An Analysis of ?C? Class Fighters At The 2017 TBA Classic World Muay Thai Expo:

What To Expect & What to Practice By Ryan McKinnon

Last weekend were the ?TBAs? in Des Moines, Iowa, a popular North American amateur Muay thai tournament that draws hundreds of fighters and thousands of spectators from around the continent. This year the event hosted 402 bouts over 3 days, with Ontario gyms and fighters receiving top honours.

2017-tba championships in actions

If you are interested in competing in Muay thai, attending this tournament is a realistic goal worth striving for. Watching live fights is a great way to assess your skill level compared to the rest of the field. This article will breakdown the skill set of fighters who participated in the Iowa tournament in the Novice ?C? Class division, and offer some important advice on what you can do today in preparation for the 2018 event.

muay thai elbows are no joke a serious tool to be studied

Competing at the ?C? Class Novice Level If you are interested in competing in muay thai, you will begin at the novice level, meaning that you have less than 5 fights. Most fighters with ?C? class experience are still learning the basics of the clinch and more intermediate to advanced muaythai footwork. At this level, you typically see fighters ?run and punch?, then engage in a clinch, with no real strategy to score effective knee strikes, or a plan on how to disengage from the clinch.

Don?t worry about elbows right now because they aren?t legal strikes in the novice divisions.

Many of these fights are described as ?messy? and difficult to score because the two athletes throw a high volume of ill-placed strikes. Knockdowns and/or knockouts typically happen by accident. Low blows occur more frequently at this skill level. Fighters that are in good physical condition typically exhaust themselves before the end of the first round because they don?t manage their energy well, or go headhunting for a knockout instead of planning for one.

Tips for fighters in ?C? Class: Clinching Practice your clinch basics.

The ?Thai clinch? or ?plum?, as it?s most commonly called, is the preferred method of head control with C class fighters, yet it is misunderstood, and many people don?t know how to correctly escape it. You will typically see fighters spend too much energy trying to attain control of their opponents head, sometimes unsuccessfully. There are so many other techniques available that will put you head and shoulder above your competition at the C class level. Learn how to defend the Thai clinch and how to use it correctly.

Come to the 8pm mississauga muay thai classes and to sparring on Saturdays to learn clinch basics, then drill them often with a partner.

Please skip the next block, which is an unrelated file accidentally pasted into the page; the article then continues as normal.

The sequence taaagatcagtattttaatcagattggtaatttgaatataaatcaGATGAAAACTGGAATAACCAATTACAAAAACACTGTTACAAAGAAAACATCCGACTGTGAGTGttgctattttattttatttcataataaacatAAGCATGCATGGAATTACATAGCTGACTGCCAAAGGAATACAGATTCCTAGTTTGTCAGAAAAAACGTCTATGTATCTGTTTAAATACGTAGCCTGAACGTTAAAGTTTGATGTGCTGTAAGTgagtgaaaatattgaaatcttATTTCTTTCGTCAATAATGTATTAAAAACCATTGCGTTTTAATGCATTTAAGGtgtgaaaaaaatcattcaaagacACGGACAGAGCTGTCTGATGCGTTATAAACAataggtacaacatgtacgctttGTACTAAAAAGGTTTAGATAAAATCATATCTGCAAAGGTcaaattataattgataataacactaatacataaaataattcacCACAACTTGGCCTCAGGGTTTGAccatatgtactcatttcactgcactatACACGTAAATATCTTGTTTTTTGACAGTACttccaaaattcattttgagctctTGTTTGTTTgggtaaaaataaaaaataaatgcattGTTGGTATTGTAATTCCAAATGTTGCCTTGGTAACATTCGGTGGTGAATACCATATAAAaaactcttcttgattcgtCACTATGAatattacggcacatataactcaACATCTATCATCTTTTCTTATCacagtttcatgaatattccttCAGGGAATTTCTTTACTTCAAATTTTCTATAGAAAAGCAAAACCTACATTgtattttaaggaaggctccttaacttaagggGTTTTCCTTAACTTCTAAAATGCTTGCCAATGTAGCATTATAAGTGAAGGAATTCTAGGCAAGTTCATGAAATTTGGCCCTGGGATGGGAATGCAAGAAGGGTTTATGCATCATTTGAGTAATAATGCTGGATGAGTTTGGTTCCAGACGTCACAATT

Defense Many fighters at the novice level spend more time attacking than defending, failing to truly understand that a strong attack comes from an intelligent defense. Learn how to defend some of the basic muay thai weapons. For example, C class fighters rarely check leg kicks. They also stand in front of their opponent for too long, inviting punches to the face. The double block is a valuable tool for defending head strikes, but not being there at all is the best defense. This means that you must shadowbox your footwork and head movement constantly, then apply it in drills, on the heavy bag, and especially in sparring.

Fighting Back Fight back. When a C class fighter is absorbing blows, they usually end up getting backed into a corner, and wait until their opponent either ?gasses out? or makes a critical error. Do not allow yourself to be a victim. There are specific counter attacks to every muay thai technique. Learn them, then apply them. C Class fighters, when put into a stressful situation where things aren?t going their way, tend to forget that they are in a muay thai fight, and abandon their tools, choosing to give in to their primal instincts. Staying calm is one of the key ways to turning the tide of a fight in your favour.

Drilling and sparring are typically the two best things to helping you prepare and reduce the ?fight or flight? mechanism that kicks in when you first begin competing. Proper preparation always prevents a poor performance Come to sparring at 1pm on Saturdays to learn how to apply what you practice during the week. If you are new to sparring, you will not be fighting immediately. You will be assessed based on your skill level, and given drills to practice with a partner until you demonstrate control and competence of muay thai techniques. Come and see for yourself!


Every fighter begins as a novice. It is important to learn good habits now so that you can build upon them as your experience grows. Come to the gym eager to learn. Bring a notepad if you find it useful. More importantly, practice what you learn in class. You won?t grow as a fighter and athlete if you rely solely on attending classes to help with your progression. You have all been given the skills of basic pad holding and basic muaythai technique. Apply them with a partner in your spare time before or after class. The Elite Muaythai program has been growing consistently over the past few months. It is time to start attending events in the province to scope out the talent that exists, and become members of a larger Muaythai family. This is the best time in Ontario?s history for amateur Muaythai, with events being held almost every weekend. Our goal is to have Elite athletes competing in Muaythai Ontario events, and tournaments like the TBAs. Mark your calendars and start preparing today for the 2018 World Muaythai Expo in Iowa!